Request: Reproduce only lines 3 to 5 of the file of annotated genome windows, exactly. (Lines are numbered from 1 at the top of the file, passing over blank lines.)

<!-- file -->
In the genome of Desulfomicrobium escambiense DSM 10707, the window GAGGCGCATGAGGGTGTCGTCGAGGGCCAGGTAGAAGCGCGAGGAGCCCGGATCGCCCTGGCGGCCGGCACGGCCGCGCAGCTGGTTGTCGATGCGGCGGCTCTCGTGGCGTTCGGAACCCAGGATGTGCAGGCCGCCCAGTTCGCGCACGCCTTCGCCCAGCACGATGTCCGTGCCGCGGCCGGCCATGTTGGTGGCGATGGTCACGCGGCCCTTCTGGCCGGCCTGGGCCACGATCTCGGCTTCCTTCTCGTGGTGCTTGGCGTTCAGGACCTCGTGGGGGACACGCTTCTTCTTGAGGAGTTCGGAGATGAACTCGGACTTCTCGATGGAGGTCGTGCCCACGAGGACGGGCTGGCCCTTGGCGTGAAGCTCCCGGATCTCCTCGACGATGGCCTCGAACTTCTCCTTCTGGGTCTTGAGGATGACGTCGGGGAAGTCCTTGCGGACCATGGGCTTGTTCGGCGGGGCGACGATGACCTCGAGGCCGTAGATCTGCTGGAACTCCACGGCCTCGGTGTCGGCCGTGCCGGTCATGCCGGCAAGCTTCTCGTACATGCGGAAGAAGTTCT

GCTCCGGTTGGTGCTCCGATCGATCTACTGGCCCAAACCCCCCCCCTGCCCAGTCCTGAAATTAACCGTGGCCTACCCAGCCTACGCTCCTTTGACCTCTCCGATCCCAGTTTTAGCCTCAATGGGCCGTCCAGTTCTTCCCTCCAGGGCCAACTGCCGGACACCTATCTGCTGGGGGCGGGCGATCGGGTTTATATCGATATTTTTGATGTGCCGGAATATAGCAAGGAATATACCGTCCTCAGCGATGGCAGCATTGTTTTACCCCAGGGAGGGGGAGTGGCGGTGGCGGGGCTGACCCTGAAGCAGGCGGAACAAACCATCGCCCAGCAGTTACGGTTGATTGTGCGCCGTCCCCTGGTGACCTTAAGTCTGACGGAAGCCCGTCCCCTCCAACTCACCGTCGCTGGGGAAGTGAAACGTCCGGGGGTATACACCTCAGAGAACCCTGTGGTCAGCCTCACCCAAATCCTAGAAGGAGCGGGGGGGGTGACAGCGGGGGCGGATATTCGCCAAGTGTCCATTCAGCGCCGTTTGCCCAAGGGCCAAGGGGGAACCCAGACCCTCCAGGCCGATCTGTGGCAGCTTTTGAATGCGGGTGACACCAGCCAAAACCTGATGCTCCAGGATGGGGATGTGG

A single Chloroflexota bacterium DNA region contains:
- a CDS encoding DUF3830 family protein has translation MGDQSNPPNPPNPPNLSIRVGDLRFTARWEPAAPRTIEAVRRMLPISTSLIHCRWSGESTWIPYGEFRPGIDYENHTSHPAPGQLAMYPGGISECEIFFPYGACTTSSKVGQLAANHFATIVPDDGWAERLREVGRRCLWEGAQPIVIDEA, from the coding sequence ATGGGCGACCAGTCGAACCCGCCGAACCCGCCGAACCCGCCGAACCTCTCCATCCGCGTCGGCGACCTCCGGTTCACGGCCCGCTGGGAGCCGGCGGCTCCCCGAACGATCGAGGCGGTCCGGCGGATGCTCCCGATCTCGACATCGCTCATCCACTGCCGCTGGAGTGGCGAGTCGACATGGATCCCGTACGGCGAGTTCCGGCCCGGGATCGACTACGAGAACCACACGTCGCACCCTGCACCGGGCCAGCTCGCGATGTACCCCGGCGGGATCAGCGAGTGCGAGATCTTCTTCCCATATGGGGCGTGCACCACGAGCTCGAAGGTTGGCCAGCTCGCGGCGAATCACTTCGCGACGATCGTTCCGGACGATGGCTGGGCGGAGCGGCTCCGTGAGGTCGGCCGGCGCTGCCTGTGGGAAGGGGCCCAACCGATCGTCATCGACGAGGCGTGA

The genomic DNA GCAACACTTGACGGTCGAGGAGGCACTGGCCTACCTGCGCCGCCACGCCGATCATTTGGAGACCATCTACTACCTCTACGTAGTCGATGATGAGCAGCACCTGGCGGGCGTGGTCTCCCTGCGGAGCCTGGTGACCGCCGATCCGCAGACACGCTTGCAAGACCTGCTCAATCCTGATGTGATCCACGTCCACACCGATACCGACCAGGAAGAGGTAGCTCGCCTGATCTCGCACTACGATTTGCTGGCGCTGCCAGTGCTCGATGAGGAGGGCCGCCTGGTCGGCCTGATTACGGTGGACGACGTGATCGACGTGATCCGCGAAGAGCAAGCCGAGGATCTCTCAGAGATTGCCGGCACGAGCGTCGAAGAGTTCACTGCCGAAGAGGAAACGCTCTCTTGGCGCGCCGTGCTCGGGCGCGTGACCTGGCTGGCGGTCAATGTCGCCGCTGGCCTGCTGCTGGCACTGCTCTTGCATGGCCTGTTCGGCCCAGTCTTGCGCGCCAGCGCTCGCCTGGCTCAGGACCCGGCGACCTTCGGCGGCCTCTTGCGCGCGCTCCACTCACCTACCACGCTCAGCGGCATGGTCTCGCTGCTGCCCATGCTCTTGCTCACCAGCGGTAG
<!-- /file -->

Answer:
A single Chloroflexota bacterium DNA region contains:
- a CDS encoding DUF3830 family protein has translation MGDQSNPPNPPNPPNLSIRVGDLRFTARWEPAAPRTIEAVRRMLPISTSLIHCRWSGESTWIPYGEFRPGIDYENHTSHPAPGQLAMYPGGISECEIFFPYGACTTSSKVGQLAANHFATIVPDDGWAERLREVGRRCLWEGAQPIVIDEA, from the coding sequence ATGGGCGACCAGTCGAACCCGCCGAACCCGCCGAACCCGCCGAACCTCTCCATCCGCGTCGGCGACCTCCGGTTCACGGCCCGCTGGGAGCCGGCGGCTCCCCGAACGATCGAGGCGGTCCGGCGGATGCTCCCGATCTCGACATCGCTCATCCACTGCCGCTGGAGTGGCGAGTCGACATGGATCCCGTACGGCGAGTTCCGGCCCGGGATCGACTACGAGAACCACACGTCGCACCCTGCACCGGGCCAGCTCGCGATGTACCCCGGCGGGATCAGCGAGTGCGAGATCTTCTTCCCATATGGGGCGTGCACCACGAGCTCGAAGGTTGGCCAGCTCGCGGCGAATCACTTCGCGACGATCGTTCCGGACGATGGCTGGGCGGAGCGGCTCCGTGAGGTCGGCCGGCGCTGCCTGTGGGAAGGGGCCCAACCGATCGTCATCGACGAGGCGTGA

The genomic DNA GCAACACTTGACGGTCGAGGAGGCACTGGCCTACCTGCGCCGCCACGCCGATCATTTGGAGACCATCTACTACCTCTACGTAGTCGATGATGAGCAGCACCTGGCGGGCGTGGTCTCCCTGCGGAGCCTGGTGACCGCCGATCCGCAGACACGCTTGCAAGACCTGCTCAATCCTGATGTGATCCACGTCCACACCGATACCGACCAGGAAGAGGTAGCTCGCCTGATCTCGCACTACGATTTGCTGGCGCTGCCAGTGCTCGATGAGGAGGGCCGCCTGGTCGGCCTGATTACGGTGGACGACGTGATCGACGTGATCCGCGAAGAGCAAGCCGAGGATCTCTCAGAGATTGCCGGCACGAGCGTCGAAGAGTTCACTGCCGAAGAGGAAACGCTCTCTTGGCGCGCCGTGCTCGGGCGCGTGACCTGGCTGGCGGTCAATGTCGCCGCTGGCCTGCTGCTGGCACTGCTCTTGCATGGCCTGTTCGGCCCAGTCTTGCGCGCCAGCGCTCGCCTGGCTCAGGACCCGGCGACCTTCGGCGGCCTCTTGCGCGCGCTCCACTCACCTACCACGCTCAGCGGCATGGTCTCGCTGCTGCCCATGCTCTTGCTCACCAGCGGTAG